Overall, Chauchard’s findings provide several important insights. First, while quotas for sarpanch have largely failed to result in a redistribution to Dalits—which means that caste inequality is unlikely to be significantly improved through this policy—it has created rather remarkable consequences to village life. Even in a context where the practice of untouchability persists, SC quotas have led more villagers to transcend the social divide more often. This is a significant occurrence because Dalits rarely dared to enter an upper caste area, but now at least one member of the SCs does so frequently and has the formal power to command respect among upper caste villagers. Since changes in contact go beyond the sarpanch alone, we might be optimistic in the long-run that beliefs about SCs could improve over time or at least that the social divide between SCs and non-SCs will continue to weaken. In addition, it is impressive that the simple existence of an SC sarpanch has led to significant (although not massive) differences in perceptions of the costs of discriminatory behaviors—even when the sarpanch often lacks the authority to punish such acts—as well as less tolerance among SCs for such discriminatory behaviors. This suggests that including SCs in political power—even when this power is quite limited—can lead to major changes in village social life.
Several areas for future research follow from this important work—some of which I am exploring in ongoing work. First, while Chauchard argues that sarpanch have electoral incentives which lead to targeting a multi-ethnic coalition of voters, as does Dunning and Nilekani, we know little about the political incentives of sarpanch. This is particularly important because sarpanch rarely have re-election incentives given the rotating quota system. Further research should consider how sarpanch construct their political coalitions and why it is that those who supported the sarpanch expect them to deliver. What drives the strategic incentives of sarpanch—particularly among scheduled castes who are unlikely to contest elections again? One possibility, as I have argued with Neelanjan Sircar, is that sarpanch are responsive to those they prefer to be responsive to—and that elections simply pick sarpanch who have such beliefs irrespective of electoral incentives. Another possibility is that local party networks—and the local elites who control them—shape the behaviors of sarpanch even when they do not face re-election incentives. How these partisan networks operate in practice should be explored in more detail to understand why sarpanch should be responsive to their electoral coalition. Future research should also consider the role of social constraints and the ways in which SC sarpanch may face different constraints— due to their social position—which may limit their distributive strategies more strictly than non-SC leaders.
Second, future work should examine long-term changes in SC empowerment at the elite level now that SC quotas have been in place for over two decades in some GPs. Chauchard importantly isolates the effects of quotas where there have been established for the first time. This likely means that his impressive findings are conservative as SCs have acquired very little experience in power at the time of his study. Therefore, it is valuable to consider how representation of SCs can impact long-run changes in the political organization of SCs in rural India, which may have consequences for caste relations even when the sarpanch is not from the scheduled castes. For example, Krishna tells us that the emergence of SC fixers has made it more possible to access the Indian state. Since ex-sarpanch often remain among the most significant village leaders—and are often employed as intermediaries by state politicians as well—how has the political presence of SCs changed following their first taste of power decades ago?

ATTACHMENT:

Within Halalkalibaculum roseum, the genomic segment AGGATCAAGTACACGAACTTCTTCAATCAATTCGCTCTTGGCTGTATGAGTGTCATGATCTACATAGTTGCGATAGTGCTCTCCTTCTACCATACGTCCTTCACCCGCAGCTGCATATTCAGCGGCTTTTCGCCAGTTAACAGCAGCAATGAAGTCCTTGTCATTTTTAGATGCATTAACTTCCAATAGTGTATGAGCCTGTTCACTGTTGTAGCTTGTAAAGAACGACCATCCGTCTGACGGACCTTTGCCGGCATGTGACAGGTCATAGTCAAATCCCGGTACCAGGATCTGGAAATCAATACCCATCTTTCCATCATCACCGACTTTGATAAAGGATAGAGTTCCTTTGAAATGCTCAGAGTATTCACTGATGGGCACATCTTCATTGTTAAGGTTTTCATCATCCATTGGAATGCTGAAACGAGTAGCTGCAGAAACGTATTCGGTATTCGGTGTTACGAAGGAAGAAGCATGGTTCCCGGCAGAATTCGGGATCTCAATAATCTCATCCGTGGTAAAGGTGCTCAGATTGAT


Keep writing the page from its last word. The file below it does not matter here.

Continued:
Third, Chauchard makes important advances to survey methods that employ sensitive questions. It is a worthwhile conversation to consider the benefits of the MP3 player design among other alternatives that can maximize the chance that we get valid responses on sensitive questions from tolerance for violence against religious minorities and Dalits to more mundane attitudes toward different groups. What are the trade-offs between the MP3 player design here, list experiments, and other non-obtrusive survey designs? Moreover, Chauchard’s vignette approach—rooted in qualitative observations—is a valuable template for scholars working on measuring local social norms and social relations beyond the context of quotas. For example, work on village moral economies often relies on behavioral measures. Chauchard’s approach may be extended to look at norms of this type among others. It is also more directly replicable for studies interested in discrimination of particular social groups.
Overall, this is an important book that forces us to focus on the many subtle ways that even the least experienced local office holders can impact their societies and improve the lives of group members. It is obvious that quotas are not a remedy to caste inequality or prejudice. In fact, they are perhaps designed to have a modest effect on village inequalities due to the multi-caste electorates that choose who become sarpanch where quotas are in place—which were opposed by Ambedkar himself. Despite the severe social and institutional limitations of SC quotas for the position of sarpanch, Chauchard provides a tour de force in theorizing and empirically examining the subtler ways that SC representation can be consequential. He gives us many answers, but just as importantly, gives us important questions to pursue in the future and tools that will aid us on this journey.
Mark Schneider is a Visiting Professor of Political Studies at Pitzer College. His research examines electoral integrity and the consequences of free and fair local elections for the quality of local representation and government responsiveness toward the rural poor.